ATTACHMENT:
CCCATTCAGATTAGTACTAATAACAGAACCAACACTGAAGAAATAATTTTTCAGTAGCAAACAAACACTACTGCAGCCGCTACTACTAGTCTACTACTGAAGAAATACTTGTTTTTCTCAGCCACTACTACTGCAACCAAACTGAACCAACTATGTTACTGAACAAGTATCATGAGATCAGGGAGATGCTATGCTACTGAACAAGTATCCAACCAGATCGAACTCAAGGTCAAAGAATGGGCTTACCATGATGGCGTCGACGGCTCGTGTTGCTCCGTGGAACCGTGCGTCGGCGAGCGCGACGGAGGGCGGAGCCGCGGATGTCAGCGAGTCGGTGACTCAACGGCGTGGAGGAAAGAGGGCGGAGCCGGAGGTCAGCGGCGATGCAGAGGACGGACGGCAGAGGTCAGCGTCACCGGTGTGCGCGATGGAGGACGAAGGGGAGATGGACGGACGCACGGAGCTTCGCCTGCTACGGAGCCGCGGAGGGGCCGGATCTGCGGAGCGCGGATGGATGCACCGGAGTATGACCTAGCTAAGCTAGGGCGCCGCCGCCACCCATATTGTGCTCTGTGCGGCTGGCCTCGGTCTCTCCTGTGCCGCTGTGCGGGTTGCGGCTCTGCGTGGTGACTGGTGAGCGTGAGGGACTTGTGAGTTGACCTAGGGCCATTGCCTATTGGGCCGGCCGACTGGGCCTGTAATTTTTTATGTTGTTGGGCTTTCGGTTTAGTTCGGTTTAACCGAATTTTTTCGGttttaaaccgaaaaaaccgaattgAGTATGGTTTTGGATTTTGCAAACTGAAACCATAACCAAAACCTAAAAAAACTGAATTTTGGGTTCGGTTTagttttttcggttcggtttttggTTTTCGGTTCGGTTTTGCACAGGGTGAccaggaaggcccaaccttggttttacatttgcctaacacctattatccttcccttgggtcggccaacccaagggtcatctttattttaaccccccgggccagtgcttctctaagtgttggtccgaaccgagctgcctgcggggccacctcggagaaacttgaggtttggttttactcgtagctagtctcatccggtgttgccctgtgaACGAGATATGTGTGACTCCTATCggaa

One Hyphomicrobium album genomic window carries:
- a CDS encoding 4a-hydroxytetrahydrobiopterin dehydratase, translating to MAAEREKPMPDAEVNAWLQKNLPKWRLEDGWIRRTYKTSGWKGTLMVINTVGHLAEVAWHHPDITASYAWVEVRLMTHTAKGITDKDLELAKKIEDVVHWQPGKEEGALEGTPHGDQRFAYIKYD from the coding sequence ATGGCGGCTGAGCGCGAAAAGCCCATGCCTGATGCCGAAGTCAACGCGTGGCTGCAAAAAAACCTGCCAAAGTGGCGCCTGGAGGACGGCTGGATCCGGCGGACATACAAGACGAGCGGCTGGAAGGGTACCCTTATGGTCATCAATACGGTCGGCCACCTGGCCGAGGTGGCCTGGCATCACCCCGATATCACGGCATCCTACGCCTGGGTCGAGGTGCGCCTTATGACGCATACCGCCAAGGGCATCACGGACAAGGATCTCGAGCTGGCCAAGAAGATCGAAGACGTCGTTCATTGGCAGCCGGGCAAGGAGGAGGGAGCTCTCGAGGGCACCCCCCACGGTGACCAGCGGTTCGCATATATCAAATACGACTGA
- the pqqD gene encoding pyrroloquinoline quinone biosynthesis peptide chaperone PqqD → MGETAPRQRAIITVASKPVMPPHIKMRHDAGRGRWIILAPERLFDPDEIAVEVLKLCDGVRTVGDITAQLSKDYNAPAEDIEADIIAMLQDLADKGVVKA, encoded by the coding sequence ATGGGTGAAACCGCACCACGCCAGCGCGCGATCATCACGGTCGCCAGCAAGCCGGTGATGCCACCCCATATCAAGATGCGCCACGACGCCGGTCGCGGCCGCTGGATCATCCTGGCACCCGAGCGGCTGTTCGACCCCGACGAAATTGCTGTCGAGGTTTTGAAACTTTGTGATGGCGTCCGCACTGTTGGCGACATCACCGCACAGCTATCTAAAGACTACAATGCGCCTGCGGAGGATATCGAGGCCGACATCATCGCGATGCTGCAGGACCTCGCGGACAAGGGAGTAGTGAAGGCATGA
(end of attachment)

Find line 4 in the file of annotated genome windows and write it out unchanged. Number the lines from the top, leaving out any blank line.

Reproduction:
- the pqqD gene encoding pyrroloquinoline quinone biosynthesis peptide chaperone PqqD → MGETAPRQRAIITVASKPVMPPHIKMRHDAGRGRWIILAPERLFDPDEIAVEVLKLCDGVRTVGDITAQLSKDYNAPAEDIEADIIAMLQDLADKGVVKA, encoded by the coding sequence ATGGGTGAAACCGCACCACGCCAGCGCGCGATCATCACGGTCGCCAGCAAGCCGGTGATGCCACCCCATATCAAGATGCGCCACGACGCCGGTCGCGGCCGCTGGATCATCCTGGCACCCGAGCGGCTGTTCGACCCCGACGAAATTGCTGTCGAGGTTTTGAAACTTTGTGATGGCGTCCGCACTGTTGGCGACATCACCGCACAGCTATCTAAAGACTACAATGCGCCTGCGGAGGATATCGAGGCCGACATCATCGCGATGCTGCAGGACCTCGCGGACAAGGGAGTAGTGAAGGCATGA